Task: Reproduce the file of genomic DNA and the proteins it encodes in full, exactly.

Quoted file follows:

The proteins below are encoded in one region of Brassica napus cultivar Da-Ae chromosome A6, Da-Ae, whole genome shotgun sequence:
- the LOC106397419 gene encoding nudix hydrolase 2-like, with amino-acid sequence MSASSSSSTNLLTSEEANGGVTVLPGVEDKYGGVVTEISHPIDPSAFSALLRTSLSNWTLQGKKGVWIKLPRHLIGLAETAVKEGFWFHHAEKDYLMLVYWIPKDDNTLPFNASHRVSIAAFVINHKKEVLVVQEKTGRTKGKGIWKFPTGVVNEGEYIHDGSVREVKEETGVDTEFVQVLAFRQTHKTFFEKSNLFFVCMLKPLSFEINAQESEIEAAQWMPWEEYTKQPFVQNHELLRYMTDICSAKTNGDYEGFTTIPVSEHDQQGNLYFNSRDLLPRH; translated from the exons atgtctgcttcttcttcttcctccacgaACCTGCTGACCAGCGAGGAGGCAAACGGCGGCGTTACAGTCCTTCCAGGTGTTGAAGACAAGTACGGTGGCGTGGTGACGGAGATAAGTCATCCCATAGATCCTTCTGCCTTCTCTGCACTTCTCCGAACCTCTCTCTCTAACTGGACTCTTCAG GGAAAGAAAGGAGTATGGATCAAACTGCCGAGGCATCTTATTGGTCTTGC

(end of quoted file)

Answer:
The proteins below are encoded in one region of Brassica napus cultivar Da-Ae chromosome A6, Da-Ae, whole genome shotgun sequence:
- the LOC106397419 gene encoding nudix hydrolase 2-like, with amino-acid sequence MSASSSSSTNLLTSEEANGGVTVLPGVEDKYGGVVTEISHPIDPSAFSALLRTSLSNWTLQGKKGVWIKLPRHLIGLAETAVKEGFWFHHAEKDYLMLVYWIPKDDNTLPFNASHRVSIAAFVINHKKEVLVVQEKTGRTKGKGIWKFPTGVVNEGEYIHDGSVREVKEETGVDTEFVQVLAFRQTHKTFFEKSNLFFVCMLKPLSFEINAQESEIEAAQWMPWEEYTKQPFVQNHELLRYMTDICSAKTNGDYEGFTTIPVSEHDQQGNLYFNSRDLLPRH; translated from the exons atgtctgcttcttcttcttcctccacgaACCTGCTGACCAGCGAGGAGGCAAACGGCGGCGTTACAGTCCTTCCAGGTGTTGAAGACAAGTACGGTGGCGTGGTGACGGAGATAAGTCATCCCATAGATCCTTCTGCCTTCTCTGCACTTCTCCGAACCTCTCTCTCTAACTGGACTCTTCAG GGAAAGAAAGGAGTATGGATCAAACTGCCGAGGCATCTTATTGGTCTTGC